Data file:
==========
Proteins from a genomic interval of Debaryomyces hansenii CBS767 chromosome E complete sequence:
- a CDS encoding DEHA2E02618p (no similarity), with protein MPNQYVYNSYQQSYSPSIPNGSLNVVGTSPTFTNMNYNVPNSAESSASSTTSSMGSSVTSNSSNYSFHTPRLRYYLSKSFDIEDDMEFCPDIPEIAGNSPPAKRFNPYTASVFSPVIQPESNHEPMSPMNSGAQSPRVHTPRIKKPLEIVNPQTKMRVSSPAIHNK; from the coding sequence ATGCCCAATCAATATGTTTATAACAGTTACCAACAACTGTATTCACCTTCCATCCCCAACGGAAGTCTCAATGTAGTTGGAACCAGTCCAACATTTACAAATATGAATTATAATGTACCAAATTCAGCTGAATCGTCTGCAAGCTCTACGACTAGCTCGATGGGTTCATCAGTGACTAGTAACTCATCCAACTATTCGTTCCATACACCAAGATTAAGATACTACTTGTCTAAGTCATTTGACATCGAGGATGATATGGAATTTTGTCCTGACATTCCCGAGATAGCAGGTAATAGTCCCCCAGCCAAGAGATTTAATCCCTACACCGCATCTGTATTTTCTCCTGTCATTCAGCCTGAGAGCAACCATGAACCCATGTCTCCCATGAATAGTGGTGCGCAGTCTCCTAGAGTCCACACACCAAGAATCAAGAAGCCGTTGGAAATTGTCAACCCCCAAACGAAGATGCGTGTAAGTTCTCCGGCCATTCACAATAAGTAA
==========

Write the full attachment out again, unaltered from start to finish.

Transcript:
Proteins from a genomic interval of Debaryomyces hansenii CBS767 chromosome E complete sequence:
- a CDS encoding DEHA2E02618p (no similarity), with protein MPNQYVYNSYQQSYSPSIPNGSLNVVGTSPTFTNMNYNVPNSAESSASSTTSSMGSSVTSNSSNYSFHTPRLRYYLSKSFDIEDDMEFCPDIPEIAGNSPPAKRFNPYTASVFSPVIQPESNHEPMSPMNSGAQSPRVHTPRIKKPLEIVNPQTKMRVSSPAIHNK; from the coding sequence ATGCCCAATCAATATGTTTATAACAGTTACCAACAACTGTATTCACCTTCCATCCCCAACGGAAGTCTCAATGTAGTTGGAACCAGTCCAACATTTACAAATATGAATTATAATGTACCAAATTCAGCTGAATCGTCTGCAAGCTCTACGACTAGCTCGATGGGTTCATCAGTGACTAGTAACTCATCCAACTATTCGTTCCATACACCAAGATTAAGATACTACTTGTCTAAGTCATTTGACATCGAGGATGATATGGAATTTTGTCCTGACATTCCCGAGATAGCAGGTAATAGTCCCCCAGCCAAGAGATTTAATCCCTACACCGCATCTGTATTTTCTCCTGTCATTCAGCCTGAGAGCAACCATGAACCCATGTCTCCCATGAATAGTGGTGCGCAGTCTCCTAGAGTCCACACACCAAGAATCAAGAAGCCGTTGGAAATTGTCAACCCCCAAACGAAGATGCGTGTAAGTTCTCCGGCCATTCACAATAAGTAA